Share in collectors’ passions
Yosef Wosk with his collection of circus memorabilia, some of which can be seen in the Museum of Vancouver exhibit All Together Now: Vancouver Collectors and Their Worlds. (photo by Rebecca Blissett)
Prosthetics. Menus. Corsets. Artificial eyes. Seeds. Public transit documents. One wouldn’t necessarily think of these items as “collectibles,” yet they form part of a new exhibition that opened on June 23 at the Museum of Vancouver (MOV).
All Together Now: Vancouver Collectors and Their Worlds presents wall-to-wall displays of rare and unconventional items from 20 local collectors. Rounding out each exhibit is an opportunity for a fun, hands-on experience and a profile of the collector, including his or her motivations for collecting.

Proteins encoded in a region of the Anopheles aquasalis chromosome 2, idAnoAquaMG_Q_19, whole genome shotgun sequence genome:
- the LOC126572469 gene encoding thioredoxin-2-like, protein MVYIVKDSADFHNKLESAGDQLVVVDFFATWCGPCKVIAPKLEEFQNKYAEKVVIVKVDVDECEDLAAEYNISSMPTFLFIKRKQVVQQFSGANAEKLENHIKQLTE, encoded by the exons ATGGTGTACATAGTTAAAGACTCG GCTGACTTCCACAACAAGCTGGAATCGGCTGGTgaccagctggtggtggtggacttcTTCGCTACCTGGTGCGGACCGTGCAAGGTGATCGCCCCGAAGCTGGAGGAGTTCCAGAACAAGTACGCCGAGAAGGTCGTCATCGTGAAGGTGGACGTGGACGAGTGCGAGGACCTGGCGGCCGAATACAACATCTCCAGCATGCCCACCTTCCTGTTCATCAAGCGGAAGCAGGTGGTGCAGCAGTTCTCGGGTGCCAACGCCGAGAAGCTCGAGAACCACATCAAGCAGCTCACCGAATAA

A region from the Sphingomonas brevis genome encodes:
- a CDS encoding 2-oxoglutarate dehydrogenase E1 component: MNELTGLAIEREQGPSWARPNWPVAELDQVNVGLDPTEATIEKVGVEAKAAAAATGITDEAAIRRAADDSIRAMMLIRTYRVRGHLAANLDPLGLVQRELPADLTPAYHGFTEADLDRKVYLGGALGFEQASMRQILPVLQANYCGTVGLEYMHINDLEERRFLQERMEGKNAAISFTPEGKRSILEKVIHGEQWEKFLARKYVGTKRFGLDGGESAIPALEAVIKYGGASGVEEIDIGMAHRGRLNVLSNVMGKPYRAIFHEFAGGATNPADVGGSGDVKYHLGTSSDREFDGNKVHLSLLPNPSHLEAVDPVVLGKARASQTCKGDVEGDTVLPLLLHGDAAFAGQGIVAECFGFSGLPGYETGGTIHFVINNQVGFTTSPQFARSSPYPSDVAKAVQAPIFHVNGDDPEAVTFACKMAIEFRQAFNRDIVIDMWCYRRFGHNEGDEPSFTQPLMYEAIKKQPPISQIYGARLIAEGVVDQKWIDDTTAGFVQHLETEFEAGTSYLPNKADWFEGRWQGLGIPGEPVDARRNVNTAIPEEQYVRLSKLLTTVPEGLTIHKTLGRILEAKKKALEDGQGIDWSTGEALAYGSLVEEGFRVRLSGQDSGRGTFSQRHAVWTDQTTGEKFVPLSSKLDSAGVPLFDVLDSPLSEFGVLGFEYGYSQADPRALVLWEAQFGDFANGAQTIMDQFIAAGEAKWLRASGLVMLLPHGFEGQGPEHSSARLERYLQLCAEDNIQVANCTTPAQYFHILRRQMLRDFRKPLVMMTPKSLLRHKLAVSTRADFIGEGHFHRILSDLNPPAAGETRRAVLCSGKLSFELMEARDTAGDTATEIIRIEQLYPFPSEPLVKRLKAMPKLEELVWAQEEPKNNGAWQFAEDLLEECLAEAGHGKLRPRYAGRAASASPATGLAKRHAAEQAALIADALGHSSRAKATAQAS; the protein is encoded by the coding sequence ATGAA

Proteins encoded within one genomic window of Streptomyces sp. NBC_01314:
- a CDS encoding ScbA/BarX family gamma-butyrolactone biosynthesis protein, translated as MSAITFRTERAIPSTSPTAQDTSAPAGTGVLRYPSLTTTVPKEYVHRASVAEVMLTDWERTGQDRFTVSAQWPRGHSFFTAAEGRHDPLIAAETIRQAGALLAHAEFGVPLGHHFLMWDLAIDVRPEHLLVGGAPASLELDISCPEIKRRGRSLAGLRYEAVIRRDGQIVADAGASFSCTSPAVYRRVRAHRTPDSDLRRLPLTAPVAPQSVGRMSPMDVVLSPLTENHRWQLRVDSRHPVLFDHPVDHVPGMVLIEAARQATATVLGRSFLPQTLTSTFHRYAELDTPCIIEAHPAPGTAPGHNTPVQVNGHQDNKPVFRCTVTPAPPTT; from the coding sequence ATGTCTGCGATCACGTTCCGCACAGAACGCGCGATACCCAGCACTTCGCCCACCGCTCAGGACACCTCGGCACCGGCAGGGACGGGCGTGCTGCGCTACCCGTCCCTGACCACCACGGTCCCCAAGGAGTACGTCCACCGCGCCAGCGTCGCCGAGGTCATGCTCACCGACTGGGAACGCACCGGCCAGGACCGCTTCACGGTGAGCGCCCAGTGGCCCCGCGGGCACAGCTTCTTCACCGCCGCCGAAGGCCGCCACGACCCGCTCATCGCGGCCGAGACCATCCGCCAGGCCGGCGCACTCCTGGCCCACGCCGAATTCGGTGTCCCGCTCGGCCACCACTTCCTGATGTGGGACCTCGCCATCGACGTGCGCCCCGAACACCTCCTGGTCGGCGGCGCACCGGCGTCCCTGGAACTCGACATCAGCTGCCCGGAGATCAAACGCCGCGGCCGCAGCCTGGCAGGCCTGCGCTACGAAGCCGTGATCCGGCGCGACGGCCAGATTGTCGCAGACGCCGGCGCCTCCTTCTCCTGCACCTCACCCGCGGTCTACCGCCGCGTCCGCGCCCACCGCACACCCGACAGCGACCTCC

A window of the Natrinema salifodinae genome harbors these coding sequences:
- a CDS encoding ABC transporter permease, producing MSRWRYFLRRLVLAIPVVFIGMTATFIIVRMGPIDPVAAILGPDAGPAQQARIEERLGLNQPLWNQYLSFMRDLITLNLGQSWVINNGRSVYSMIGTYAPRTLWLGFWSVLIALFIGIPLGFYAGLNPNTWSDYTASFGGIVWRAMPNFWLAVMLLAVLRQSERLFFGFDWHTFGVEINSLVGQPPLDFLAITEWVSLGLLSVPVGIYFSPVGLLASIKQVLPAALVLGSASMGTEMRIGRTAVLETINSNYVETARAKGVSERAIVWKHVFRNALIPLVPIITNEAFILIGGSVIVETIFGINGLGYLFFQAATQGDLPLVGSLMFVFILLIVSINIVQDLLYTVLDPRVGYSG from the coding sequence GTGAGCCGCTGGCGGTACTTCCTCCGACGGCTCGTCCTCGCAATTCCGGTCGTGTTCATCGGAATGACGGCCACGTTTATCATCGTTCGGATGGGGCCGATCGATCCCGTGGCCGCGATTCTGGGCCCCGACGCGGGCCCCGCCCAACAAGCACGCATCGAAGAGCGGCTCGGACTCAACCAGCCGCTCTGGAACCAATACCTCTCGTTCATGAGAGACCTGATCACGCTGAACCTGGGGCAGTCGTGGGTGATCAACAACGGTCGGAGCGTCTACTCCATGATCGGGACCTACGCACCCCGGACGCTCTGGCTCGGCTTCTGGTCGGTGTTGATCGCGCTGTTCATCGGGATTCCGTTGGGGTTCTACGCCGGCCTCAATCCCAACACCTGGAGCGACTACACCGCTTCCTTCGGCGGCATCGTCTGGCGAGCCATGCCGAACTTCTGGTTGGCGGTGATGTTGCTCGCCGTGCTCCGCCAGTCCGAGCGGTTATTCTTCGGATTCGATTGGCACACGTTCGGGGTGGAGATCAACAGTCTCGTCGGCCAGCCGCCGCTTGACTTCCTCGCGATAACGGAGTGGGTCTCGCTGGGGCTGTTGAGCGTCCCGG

The exhibition explores the questions: Why do people collect and how do private collections touch public consciousness?
“The act of collecting is a fascinating way to engage with one’s identity, history and community,” Viviane Gosselin, curator of contemporary culture at the MOV, said in a release. “This exhibition enables visitors to enter into the rich, often unknown worlds of collectors and to think about how private collections can affect our understanding of the past. In this way, it reminds us of the importance of collectors as memory-keepers.”